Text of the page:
Former Republican and Democratic officials launch new political party – NBC News

LOS ANGELES – Dozens of former Republican and Democratic officials on Wednesday announced a new third national political party to appeal to millions of voters who say they resent what they see as America’s dysfunctional two-party system.

The new party, called Forward and first announced by Reuters, will be jointly chaired Former Democratic presidential candidate Andrew Yang and Kristen Todd Whitman, Former Republican Governor of New Jersey. Founding members told Reuters they hoped the party would become a viable alternative to the Republican and Democratic parties that dominate US politics.

Party leaders will hold a series of events in more than two dozen cities this fall to launch its platform and attract support. They will host a formal launch event in Houston on September 24 and the party’s first national convention in a major US city next summer.

The new party is being formed by the merger of three political groups that have emerged in recent years as a response to the increasingly polarized and closed American political system. Leaders cited a Gallup poll last year that showed two-thirds of Americans believe a third party is needed.

The merger includes the Renew America Movement, formed in 2021 by dozens of former officials in the Republican administrations of Ronald Reagan, George H.W. Bush, George W. Bush, and Donald Trump; Forward Party, founded by Yang, who left the Democratic Party in 2021 and became independent; and Surf America, a group of Democrats, Republicans, and independents whose CEO is former Republican Congressman David Jolly.

Two pillars of the new party’s platform are “revitalizing a just and prosperous economy” and “giving Americans more choice in elections, more confidence in effective government, and more say in our future.”

The centrist party does not have specific policies yet. And it will say when it is launched on Thursday: “How are we going to solve the major issues facing America? There is nothing left. It is not right. Forward.”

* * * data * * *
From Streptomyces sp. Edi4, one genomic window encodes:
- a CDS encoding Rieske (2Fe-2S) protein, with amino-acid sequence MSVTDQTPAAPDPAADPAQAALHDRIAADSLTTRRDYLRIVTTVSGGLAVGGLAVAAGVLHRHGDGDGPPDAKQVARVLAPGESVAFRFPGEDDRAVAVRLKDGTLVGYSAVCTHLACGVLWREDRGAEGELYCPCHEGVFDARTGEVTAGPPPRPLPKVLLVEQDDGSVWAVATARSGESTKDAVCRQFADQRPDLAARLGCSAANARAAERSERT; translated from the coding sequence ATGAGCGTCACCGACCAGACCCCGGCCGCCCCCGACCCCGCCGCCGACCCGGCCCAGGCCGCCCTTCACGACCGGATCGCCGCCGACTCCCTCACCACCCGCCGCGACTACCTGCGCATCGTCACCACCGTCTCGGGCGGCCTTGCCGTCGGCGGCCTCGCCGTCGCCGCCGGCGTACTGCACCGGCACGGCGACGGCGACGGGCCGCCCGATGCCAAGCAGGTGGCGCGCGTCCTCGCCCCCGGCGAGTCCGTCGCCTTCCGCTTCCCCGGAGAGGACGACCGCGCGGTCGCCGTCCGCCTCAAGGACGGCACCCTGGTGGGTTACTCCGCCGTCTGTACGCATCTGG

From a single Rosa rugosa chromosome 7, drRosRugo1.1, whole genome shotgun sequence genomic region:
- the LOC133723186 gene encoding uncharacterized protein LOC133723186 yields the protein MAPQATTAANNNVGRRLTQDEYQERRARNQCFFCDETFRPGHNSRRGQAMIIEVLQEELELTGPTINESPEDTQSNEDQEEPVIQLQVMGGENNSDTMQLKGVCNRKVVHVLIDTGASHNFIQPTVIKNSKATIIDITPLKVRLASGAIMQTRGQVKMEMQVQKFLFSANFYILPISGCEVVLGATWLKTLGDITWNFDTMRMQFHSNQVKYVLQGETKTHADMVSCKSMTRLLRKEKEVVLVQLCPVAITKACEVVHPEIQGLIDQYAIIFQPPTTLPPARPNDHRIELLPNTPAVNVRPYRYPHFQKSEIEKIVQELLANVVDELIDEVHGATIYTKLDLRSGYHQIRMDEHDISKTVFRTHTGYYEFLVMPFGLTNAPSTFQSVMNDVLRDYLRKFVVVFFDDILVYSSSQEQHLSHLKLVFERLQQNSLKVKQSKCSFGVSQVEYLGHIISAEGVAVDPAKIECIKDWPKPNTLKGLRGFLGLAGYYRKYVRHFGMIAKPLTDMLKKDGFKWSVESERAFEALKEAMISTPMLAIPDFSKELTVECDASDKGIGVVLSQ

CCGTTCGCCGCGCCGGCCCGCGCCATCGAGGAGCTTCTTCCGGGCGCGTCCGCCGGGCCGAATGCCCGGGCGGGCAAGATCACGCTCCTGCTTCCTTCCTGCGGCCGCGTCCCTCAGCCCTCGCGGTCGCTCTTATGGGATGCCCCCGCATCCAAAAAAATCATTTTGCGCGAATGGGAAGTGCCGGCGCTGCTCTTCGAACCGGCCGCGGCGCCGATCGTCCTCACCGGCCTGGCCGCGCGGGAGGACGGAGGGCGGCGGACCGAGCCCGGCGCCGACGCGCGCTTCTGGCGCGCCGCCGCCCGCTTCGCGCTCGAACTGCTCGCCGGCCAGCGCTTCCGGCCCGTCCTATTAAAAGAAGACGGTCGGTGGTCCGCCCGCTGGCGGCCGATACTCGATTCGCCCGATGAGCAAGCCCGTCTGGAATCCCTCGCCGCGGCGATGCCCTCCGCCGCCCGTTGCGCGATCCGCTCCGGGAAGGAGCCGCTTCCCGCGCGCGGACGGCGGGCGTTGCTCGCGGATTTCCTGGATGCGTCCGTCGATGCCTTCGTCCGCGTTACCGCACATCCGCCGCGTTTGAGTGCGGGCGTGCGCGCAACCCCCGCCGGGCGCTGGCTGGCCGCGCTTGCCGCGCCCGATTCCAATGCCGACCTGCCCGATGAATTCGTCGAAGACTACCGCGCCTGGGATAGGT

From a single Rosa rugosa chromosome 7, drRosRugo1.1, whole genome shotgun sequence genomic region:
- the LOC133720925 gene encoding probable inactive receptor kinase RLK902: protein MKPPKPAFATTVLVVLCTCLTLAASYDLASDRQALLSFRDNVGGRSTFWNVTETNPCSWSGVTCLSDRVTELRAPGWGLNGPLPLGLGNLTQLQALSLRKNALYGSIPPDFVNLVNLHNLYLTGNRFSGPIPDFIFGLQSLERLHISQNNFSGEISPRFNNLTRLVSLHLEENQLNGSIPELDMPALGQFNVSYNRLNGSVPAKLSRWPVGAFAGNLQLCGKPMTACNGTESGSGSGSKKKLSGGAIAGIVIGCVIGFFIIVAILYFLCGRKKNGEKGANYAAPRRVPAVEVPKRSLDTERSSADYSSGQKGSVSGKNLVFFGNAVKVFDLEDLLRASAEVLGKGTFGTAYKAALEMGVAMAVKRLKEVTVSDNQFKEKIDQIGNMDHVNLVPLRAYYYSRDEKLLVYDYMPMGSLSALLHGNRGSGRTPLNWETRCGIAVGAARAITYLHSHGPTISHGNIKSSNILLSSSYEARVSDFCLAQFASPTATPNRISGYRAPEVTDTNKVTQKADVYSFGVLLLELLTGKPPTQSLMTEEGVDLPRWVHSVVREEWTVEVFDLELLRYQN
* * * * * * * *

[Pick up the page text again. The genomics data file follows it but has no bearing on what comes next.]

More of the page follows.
Historically, third parties have failed to thrive in America’s two-party system. From time to time they can influence the presidential election. Analysts say Ralph Nader of the Green Party took enough votes from Democratic presidential candidate Al Gore in 2000 to help Republican George W. Bush win the White House.

It is unclear how the new Forward party could affect the electoral prospects of either party in such a highly polarized country. Political analysts doubt its success.

The audience reaction on Twitter was swift. Several Democrats on the social media platform have expressed concerns that the new party will pull more votes away from Democrats, rather than Republicans, and end up helping Republicans in tight races.

Forward aims to have party registration and ballot access in 30 states by the end of 2023 and in all 50 states by late 2024, in time for the 2024 presidential and congressional elections. It aims to field candidates for local races, such as school boards and city councils, into state homes, the U.S. Congress, and all the way up to the presidency.

In an interview, Yang said the party will start with a budget of about $5 million. Donors and al-Qaeda membership have aligned themselves among the three merged groups numbering in the hundreds of thousands.

“We are starting in a very strong financial position. Financial support will not be a problem,” Yang said.

Another person who co-created Forward, Miles Taylor – a former Homeland Security official in the Trump administration – said the idea was to give voters a “credible and viable national third party.”

Taylor acknowledged that third parties have failed in the past, but said, “The fundamentals have changed. When other third party movements have emerged in the past, they have been largely within a system where the American people do not demand a replacement. The difference here is that we see a historical number of Americans saying that they They want one.”

Stu Rothenberg, a veteran nonpartisan political analyst, said it was easy to talk about creating a third party but nearly impossible to do.

“The two major political parties are starting with huge advantages, including 50 government parties built over decades,” he said.

Rothenberg noted that third-party presidential candidates such as John Anderson in 1980 and Ross Perot in 1992 and 1996 had come under attack, failing to build a genuine third party that became a factor in national politics.

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